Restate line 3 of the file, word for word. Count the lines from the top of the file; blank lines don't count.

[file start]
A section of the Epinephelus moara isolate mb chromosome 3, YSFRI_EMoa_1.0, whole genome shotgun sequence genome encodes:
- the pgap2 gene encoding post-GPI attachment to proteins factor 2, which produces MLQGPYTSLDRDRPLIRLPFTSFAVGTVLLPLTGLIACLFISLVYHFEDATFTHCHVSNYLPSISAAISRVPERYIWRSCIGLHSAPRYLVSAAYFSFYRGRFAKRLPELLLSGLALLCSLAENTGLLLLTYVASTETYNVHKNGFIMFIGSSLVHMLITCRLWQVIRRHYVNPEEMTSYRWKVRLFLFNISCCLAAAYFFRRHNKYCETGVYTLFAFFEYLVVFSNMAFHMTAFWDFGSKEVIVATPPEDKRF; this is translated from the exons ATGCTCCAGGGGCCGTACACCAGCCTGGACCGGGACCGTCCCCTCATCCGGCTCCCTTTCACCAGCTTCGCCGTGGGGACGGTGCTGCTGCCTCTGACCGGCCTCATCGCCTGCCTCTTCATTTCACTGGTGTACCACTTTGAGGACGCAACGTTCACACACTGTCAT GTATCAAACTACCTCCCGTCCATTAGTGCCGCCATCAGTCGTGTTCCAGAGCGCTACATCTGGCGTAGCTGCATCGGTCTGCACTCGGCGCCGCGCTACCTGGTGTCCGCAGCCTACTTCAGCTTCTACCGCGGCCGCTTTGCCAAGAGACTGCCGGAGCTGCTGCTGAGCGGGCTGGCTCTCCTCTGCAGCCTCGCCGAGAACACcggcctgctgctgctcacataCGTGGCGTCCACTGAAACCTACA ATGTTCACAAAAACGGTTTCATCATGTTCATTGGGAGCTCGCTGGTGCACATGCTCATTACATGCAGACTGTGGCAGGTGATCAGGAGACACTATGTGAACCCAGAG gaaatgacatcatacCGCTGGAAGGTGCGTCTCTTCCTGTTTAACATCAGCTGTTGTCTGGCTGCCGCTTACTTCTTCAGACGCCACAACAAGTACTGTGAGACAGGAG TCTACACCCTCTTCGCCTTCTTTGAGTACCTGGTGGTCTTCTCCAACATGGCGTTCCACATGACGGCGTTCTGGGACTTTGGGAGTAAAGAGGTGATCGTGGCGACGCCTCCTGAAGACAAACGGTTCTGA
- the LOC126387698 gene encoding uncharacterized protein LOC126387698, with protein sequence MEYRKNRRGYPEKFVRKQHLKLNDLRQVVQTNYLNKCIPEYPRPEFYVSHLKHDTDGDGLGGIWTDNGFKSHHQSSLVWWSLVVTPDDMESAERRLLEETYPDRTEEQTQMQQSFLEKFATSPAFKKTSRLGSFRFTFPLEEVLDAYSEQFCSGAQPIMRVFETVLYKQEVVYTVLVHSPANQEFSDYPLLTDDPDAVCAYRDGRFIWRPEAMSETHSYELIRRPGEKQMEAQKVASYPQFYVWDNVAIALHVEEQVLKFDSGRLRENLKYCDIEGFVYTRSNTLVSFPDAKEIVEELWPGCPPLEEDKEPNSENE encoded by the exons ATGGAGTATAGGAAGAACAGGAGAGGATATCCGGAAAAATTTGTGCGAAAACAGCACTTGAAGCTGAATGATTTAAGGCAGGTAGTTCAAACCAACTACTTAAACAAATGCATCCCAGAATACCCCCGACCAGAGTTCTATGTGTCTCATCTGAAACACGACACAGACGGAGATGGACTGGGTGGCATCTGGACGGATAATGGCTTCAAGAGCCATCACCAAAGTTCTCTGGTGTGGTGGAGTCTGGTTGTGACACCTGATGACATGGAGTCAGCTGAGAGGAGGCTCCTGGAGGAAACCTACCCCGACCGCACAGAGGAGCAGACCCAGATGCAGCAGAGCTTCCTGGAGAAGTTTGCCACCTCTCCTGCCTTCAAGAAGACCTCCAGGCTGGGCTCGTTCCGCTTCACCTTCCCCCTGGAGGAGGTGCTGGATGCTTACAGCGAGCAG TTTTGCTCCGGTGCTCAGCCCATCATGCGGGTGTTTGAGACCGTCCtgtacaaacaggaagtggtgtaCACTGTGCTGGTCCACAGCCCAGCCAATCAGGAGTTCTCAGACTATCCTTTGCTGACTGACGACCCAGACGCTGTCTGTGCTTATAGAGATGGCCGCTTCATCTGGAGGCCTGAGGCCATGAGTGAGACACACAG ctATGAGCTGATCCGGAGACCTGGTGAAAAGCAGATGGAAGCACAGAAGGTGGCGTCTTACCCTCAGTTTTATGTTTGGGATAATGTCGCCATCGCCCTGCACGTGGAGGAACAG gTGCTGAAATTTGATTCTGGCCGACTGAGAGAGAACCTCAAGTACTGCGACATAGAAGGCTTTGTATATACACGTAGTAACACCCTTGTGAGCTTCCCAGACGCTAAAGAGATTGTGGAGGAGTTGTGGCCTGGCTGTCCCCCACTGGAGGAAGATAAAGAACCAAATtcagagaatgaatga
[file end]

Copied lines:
- the LOC126387698 gene encoding uncharacterized protein LOC126387698, with protein sequence MEYRKNRRGYPEKFVRKQHLKLNDLRQVVQTNYLNKCIPEYPRPEFYVSHLKHDTDGDGLGGIWTDNGFKSHHQSSLVWWSLVVTPDDMESAERRLLEETYPDRTEEQTQMQQSFLEKFATSPAFKKTSRLGSFRFTFPLEEVLDAYSEQFCSGAQPIMRVFETVLYKQEVVYTVLVHSPANQEFSDYPLLTDDPDAVCAYRDGRFIWRPEAMSETHSYELIRRPGEKQMEAQKVASYPQFYVWDNVAIALHVEEQVLKFDSGRLRENLKYCDIEGFVYTRSNTLVSFPDAKEIVEELWPGCPPLEEDKEPNSENE encoded by the exons ATGGAGTATAGGAAGAACAGGAGAGGATATCCGGAAAAATTTGTGCGAAAACAGCACTTGAAGCTGAATGATTTAAGGCAGGTAGTTCAAACCAACTACTTAAACAAATGCATCCCAGAATACCCCCGACCAGAGTTCTATGTGTCTCATCTGAAACACGACACAGACGGAGATGGACTGGGTGGCATCTGGACGGATAATGGCTTCAAGAGCCATCACCAAAGTTCTCTGGTGTGGTGGAGTCTGGTTGTGACACCTGATGACATGGAGTCAGCTGAGAGGAGGCTCCTGGAGGAAACCTACCCCGACCGCACAGAGGAGCAGACCCAGATGCAGCAGAGCTTCCTGGAGAAGTTTGCCACCTCTCCTGCCTTCAAGAAGACCTCCAGGCTGGGCTCGTTCCGCTTCACCTTCCCCCTGGAGGAGGTGCTGGATGCTTACAGCGAGCAG TTTTGCTCCGGTGCTCAGCCCATCATGCGGGTGTTTGAGACCGTCCtgtacaaacaggaagtggtgtaCACTGTGCTGGTCCACAGCCCAGCCAATCAGGAGTTCTCAGACTATCCTTTGCTGACTGACGACCCAGACGCTGTCTGTGCTTATAGAGATGGCCGCTTCATCTGGAGGCCTGAGGCCATGAGTGAGACACACAG ctATGAGCTGATCCGGAGACCTGGTGAAAAGCAGATGGAAGCACAGAAGGTGGCGTCTTACCCTCAGTTTTATGTTTGGGATAATGTCGCCATCGCCCTGCACGTGGAGGAACAG gTGCTGAAATTTGATTCTGGCCGACTGAGAGAGAACCTCAAGTACTGCGACATAGAAGGCTTTGTATATACACGTAGTAACACCCTTGTGAGCTTCCCAGACGCTAAAGAGATTGTGGAGGAGTTGTGGCCTGGCTGTCCCCCACTGGAGGAAGATAAAGAACCAAATtcagagaatgaatga